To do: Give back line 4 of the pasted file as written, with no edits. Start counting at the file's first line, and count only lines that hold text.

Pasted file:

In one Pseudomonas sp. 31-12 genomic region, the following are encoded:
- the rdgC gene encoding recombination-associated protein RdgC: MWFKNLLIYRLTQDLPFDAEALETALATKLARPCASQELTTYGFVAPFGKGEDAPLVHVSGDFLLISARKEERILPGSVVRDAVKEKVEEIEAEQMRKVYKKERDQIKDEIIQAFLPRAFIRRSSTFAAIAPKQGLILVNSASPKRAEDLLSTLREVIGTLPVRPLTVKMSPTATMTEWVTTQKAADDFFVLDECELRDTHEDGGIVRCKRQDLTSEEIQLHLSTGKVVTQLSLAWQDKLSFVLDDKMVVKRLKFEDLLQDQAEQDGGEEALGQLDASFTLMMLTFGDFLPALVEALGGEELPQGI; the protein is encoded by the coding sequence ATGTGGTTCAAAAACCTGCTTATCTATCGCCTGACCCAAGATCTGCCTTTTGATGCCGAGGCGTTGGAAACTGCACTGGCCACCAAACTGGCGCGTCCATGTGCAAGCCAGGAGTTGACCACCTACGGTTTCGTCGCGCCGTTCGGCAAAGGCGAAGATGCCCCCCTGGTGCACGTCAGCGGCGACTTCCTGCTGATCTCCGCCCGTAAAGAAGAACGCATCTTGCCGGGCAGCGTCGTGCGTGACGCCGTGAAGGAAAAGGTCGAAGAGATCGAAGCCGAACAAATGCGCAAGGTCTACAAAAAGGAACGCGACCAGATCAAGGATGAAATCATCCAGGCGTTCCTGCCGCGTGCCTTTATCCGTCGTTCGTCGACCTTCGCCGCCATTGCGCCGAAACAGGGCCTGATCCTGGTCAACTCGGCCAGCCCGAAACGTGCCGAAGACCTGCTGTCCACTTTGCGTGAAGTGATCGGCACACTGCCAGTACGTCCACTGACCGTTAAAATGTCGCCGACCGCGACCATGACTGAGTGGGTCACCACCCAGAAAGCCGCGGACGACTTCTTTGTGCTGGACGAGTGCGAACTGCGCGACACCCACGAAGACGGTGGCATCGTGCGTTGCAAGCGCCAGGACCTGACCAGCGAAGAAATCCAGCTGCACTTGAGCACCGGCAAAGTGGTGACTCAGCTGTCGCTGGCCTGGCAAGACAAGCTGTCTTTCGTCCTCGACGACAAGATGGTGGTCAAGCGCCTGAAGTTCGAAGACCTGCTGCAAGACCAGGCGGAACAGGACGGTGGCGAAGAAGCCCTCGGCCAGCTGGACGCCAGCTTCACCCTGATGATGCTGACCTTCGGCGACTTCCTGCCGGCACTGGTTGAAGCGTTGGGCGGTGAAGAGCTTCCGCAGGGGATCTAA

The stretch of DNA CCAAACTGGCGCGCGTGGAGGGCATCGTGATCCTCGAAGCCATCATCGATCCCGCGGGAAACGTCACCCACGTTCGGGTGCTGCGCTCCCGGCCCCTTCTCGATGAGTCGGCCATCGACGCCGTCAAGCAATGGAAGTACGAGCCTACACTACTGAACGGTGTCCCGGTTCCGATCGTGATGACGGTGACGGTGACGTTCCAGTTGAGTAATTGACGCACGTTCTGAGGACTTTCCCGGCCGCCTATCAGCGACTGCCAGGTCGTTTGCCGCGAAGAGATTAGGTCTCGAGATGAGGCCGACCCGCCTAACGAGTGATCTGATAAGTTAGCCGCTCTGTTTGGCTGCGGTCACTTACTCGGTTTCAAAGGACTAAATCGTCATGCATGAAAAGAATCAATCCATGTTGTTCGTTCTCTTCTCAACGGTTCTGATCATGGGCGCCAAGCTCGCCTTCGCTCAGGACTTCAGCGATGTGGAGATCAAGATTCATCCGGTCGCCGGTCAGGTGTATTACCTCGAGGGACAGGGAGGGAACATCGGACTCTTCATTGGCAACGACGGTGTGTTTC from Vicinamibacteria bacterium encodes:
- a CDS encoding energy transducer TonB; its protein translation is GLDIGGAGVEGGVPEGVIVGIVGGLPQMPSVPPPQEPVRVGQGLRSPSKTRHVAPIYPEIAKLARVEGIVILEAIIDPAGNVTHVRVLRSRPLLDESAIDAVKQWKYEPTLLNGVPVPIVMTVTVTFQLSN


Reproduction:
- a CDS encoding energy transducer TonB; its protein translation is GLDIGGAGVEGGVPEGVIVGIVGGLPQMPSVPPPQEPVRVGQGLRSPSKTRHVAPIYPEIAKLARVEGIVILEAIIDPAGNVTHVRVLRSRPLLDESAIDAVKQWKYEPTLLNGVPVPIVMTVTVTFQLSN